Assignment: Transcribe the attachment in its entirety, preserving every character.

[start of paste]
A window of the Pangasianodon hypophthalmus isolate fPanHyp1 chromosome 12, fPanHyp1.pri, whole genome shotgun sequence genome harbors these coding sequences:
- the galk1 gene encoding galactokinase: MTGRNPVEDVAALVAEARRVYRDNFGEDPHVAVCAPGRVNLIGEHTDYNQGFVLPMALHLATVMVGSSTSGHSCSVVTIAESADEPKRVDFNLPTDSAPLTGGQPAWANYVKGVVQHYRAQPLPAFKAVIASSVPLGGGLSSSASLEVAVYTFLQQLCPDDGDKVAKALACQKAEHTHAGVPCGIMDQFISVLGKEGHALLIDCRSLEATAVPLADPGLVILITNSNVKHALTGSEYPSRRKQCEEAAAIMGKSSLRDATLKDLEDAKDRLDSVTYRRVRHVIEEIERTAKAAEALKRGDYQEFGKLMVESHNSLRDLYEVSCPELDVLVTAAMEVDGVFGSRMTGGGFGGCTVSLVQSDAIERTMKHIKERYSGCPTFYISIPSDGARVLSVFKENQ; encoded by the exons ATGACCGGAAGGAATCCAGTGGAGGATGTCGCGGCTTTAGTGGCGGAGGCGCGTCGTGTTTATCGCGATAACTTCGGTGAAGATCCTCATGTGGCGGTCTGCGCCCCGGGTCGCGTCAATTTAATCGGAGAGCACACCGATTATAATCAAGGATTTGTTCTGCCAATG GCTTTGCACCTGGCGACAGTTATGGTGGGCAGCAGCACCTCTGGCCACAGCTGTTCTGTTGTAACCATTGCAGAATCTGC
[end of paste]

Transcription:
A window of the Pangasianodon hypophthalmus isolate fPanHyp1 chromosome 12, fPanHyp1.pri, whole genome shotgun sequence genome harbors these coding sequences:
- the galk1 gene encoding galactokinase: MTGRNPVEDVAALVAEARRVYRDNFGEDPHVAVCAPGRVNLIGEHTDYNQGFVLPMALHLATVMVGSSTSGHSCSVVTIAESADEPKRVDFNLPTDSAPLTGGQPAWANYVKGVVQHYRAQPLPAFKAVIASSVPLGGGLSSSASLEVAVYTFLQQLCPDDGDKVAKALACQKAEHTHAGVPCGIMDQFISVLGKEGHALLIDCRSLEATAVPLADPGLVILITNSNVKHALTGSEYPSRRKQCEEAAAIMGKSSLRDATLKDLEDAKDRLDSVTYRRVRHVIEEIERTAKAAEALKRGDYQEFGKLMVESHNSLRDLYEVSCPELDVLVTAAMEVDGVFGSRMTGGGFGGCTVSLVQSDAIERTMKHIKERYSGCPTFYISIPSDGARVLSVFKENQ; encoded by the exons ATGACCGGAAGGAATCCAGTGGAGGATGTCGCGGCTTTAGTGGCGGAGGCGCGTCGTGTTTATCGCGATAACTTCGGTGAAGATCCTCATGTGGCGGTCTGCGCCCCGGGTCGCGTCAATTTAATCGGAGAGCACACCGATTATAATCAAGGATTTGTTCTGCCAATG GCTTTGCACCTGGCGACAGTTATGGTGGGCAGCAGCACCTCTGGCCACAGCTGTTCTGTTGTAACCATTGCAGAATCTGC